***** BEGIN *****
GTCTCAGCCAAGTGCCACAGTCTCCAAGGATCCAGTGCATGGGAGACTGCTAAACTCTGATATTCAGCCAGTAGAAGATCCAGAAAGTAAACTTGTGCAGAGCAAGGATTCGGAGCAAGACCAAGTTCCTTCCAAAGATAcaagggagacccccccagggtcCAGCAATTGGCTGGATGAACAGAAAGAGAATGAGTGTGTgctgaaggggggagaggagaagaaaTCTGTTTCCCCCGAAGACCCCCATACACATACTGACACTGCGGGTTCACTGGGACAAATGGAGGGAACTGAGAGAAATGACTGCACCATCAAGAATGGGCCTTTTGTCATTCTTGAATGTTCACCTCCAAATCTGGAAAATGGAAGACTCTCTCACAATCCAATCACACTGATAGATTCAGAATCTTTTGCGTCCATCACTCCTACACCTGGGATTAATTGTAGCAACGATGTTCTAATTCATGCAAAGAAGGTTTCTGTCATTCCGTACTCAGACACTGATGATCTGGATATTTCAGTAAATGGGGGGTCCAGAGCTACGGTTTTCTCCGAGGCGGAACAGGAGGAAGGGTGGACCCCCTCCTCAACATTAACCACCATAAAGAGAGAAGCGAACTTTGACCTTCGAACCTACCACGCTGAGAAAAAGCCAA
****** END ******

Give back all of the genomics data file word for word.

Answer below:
GTCTCAGCCAAGTGCCACAGTCTCCAAGGATCCAGTGCATGGGAGACTGCTAAACTCTGATATTCAGCCAGTAGAAGATCCAGAAAGTAAACTTGTGCAGAGCAAGGATTCGGAGCAAGACCAAGTTCCTTCCAAAGATAcaagggagacccccccagggtcCAGCAATTGGCTGGATGAACAGAAAGAGAATGAGTGTGTgctgaaggggggagaggagaagaaaTCTGTTTCCCCCGAAGACCCCCATACACATACTGACACTGCGGGTTCACTGGGACAAATGGAGGGAACTGAGAGAAATGACTGCACCATCAAGAATGGGCCTTTTGTCATTCTTGAATGTTCACCTCCAAATCTGGAAAATGGAAGACTCTCTCACAATCCAATCACACTGATAGATTCAGAATCTTTTGCGTCCATCACTCCTACACCTGGGATTAATTGTAGCAACGATGTTCTAATTCATGCAAAGAAGGTTTCTGTCATTCCGTACTCAGACACTGATGATCTGGATATTTCAGTAAATGGGGGGTCCAGAGCTACGGTTTTCTCCGAGGCGGAACAGGAGGAAGGGTGGACCCCCTCCTCAACATTAACCACCATAAAGAGAGAAGCGAACTTTGACCTTCGAACCTACCACGCTGAGAAAAAGCCAA